The Top 50 AC/DC Songs: Tracks 50-41 | Tracks 40-31 | Tracks 30-21 | Tracks 10-1

  • 20

    'High Voltage'

    From: ‘High Voltage’ (1976)

    This song defines AC/DC's raison d'être: playing “high-voltage rock 'n' roll” while paying homage to their 1950s rock influences. After all, what is ‘High Voltage’ if not a souped-up Chuck Berry number? Its signature lick references any number of ‘50s jukebox hits, especially Berry's classics, and the band’s pulsing power groove makes duck-walking almost a necessity. Bon Scott ups the ante by wailing like a banshee above it all.

  • 19

    'Jailbreak'


    From: ‘Dirty Deeds Done Dirt Cheap’ [Australian Edition] (1975)


    This popular Australian single, for which AC/DC recorded a music video and everything, wasn’t heard by most folks outside of Australia until 1984 ... more than eight years after its debut! Atlantic Records flat out rejected the ‘Dirty Deeds Done Dirt Cheap’ LP for U.S. release in 1976, and then rushed it into stores five years later to capitalize on ‘Back in Black’'s commercial breakthrough.

  • 18

    'Walk All Over You'


    From: ‘Highway to Hell’ (1979)

    This underrated monster from the ‘Highway to Hell’ LP boasts everything we love about AC/DC. The sinister opening power chords and Phil Rudd drum blasts augur one of the band’s best here-comes-the-pain moments. The seismic eruption around the one-minute mark delivers that pain and hurts so good all the way through Angus Young’s fret-demolishing solo. And Scott’s threatening tone and rough-love lyrics banish the song from Valentine’s Day playlists. But we’re fine with that.

  • 17

    'It's a Long Way to the Top (If You Wanna Rock’n’Roll)' 

    From: ‘T.N.T.’ (1975)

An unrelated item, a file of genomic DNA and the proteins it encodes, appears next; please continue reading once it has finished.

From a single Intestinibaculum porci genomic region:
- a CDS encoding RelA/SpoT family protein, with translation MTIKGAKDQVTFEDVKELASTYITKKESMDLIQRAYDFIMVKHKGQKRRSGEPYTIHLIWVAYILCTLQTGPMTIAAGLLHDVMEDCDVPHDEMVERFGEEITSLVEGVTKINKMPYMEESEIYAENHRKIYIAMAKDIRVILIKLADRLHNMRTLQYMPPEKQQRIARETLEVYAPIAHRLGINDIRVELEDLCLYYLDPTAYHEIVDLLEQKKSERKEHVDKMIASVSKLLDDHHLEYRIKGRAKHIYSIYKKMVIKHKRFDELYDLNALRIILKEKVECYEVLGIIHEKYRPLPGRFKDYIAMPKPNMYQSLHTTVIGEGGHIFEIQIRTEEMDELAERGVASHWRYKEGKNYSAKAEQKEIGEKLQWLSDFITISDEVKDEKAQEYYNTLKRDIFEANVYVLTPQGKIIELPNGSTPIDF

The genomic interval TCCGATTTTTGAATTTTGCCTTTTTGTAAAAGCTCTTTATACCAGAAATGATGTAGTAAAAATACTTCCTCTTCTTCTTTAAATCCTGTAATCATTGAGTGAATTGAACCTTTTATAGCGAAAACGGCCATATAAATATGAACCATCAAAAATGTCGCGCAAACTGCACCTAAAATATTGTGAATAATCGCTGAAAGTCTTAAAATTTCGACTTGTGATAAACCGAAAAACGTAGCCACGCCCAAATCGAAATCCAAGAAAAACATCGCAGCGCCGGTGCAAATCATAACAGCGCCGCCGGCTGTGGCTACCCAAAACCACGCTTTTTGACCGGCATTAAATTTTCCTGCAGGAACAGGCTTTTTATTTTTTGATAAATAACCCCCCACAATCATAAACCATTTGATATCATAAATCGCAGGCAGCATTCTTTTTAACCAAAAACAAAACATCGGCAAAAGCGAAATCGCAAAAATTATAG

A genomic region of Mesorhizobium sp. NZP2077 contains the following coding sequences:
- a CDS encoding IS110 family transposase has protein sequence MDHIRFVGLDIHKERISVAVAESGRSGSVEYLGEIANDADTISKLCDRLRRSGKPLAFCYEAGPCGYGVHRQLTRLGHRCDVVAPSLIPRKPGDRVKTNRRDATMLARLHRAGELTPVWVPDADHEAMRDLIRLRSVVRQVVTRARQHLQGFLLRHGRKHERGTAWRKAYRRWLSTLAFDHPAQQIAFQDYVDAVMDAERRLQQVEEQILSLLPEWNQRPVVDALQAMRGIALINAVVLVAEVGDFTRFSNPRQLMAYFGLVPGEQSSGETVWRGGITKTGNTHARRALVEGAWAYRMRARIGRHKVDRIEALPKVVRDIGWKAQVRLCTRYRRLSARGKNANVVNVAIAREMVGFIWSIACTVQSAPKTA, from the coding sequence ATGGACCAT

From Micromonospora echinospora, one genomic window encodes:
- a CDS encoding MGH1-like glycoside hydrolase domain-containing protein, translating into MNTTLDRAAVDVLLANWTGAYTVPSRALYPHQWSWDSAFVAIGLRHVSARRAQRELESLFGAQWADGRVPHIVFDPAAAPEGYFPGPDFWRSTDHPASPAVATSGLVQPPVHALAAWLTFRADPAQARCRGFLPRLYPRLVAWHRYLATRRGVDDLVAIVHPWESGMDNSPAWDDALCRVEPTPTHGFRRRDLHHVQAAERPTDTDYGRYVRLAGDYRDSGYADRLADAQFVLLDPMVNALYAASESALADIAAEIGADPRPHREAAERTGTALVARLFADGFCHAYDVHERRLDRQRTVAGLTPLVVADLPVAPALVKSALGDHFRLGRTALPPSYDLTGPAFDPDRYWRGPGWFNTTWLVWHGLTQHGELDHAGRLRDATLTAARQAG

This song encapsulates AC/DC’s indomitable drive to achieve their rock 'n' roll dreams, whatever the cost, so it's all too fitting that it should kick off the international version of ‘High Voltage’ (after doing the honors on the sophomore Australian LP from 1975, ‘T.N.T.’). The song’s novelty use of bagpipes references the Scottish heritage shared by the Young brothers and Bon Scott.

  • 16

    ‘Hells Bells’


    From: ‘Back in Black’ (1980)

    ‘Hells Bells’ wasn’t the first, and it’s certainly not the last, rock 'n' roll song introduced by tolling bells, but it’s the one everybody on the planet seems to know. A somber signal alerting AC/DC fans that 1980’s ‘Back in Black’ would simultaneously serve as a musical wake and celebration of fallen singer Bon Scott, ‘Hells Bells’ continues to fulfill that role on an almost nightly basis in concert. Every time Scott’s replacement, Brian Johnson, gets to hammering that totemic iron-cast, big-ass bell prior to Angus and Malcolm’s interlocking guitar parts, Scott's memory is always in the room.

  • 15

    'T.N.T.'


    From: ‘T.N.T.’ (1975)

    The title track from AC/DC’s sophomore Australian LP, later introduced to most fans through the international version of ‘High Voltage,’ ‘T.N.T.’ coalesces the band’s explosive brand of hard rock down to its tightest, most straightforward definition: short, sweet and potent. A regular concert staple ever since its release -- even throughout the Brian Johnson era -- the song glorifies AC/DC’s outlaw-rocker image and never fails to rouse concertgoers once Angus Young gets to croaking his signature “Oi! Oi! Oi!” It's worth noting that those chanting words were uttered before U.K. punks claimed them as their own.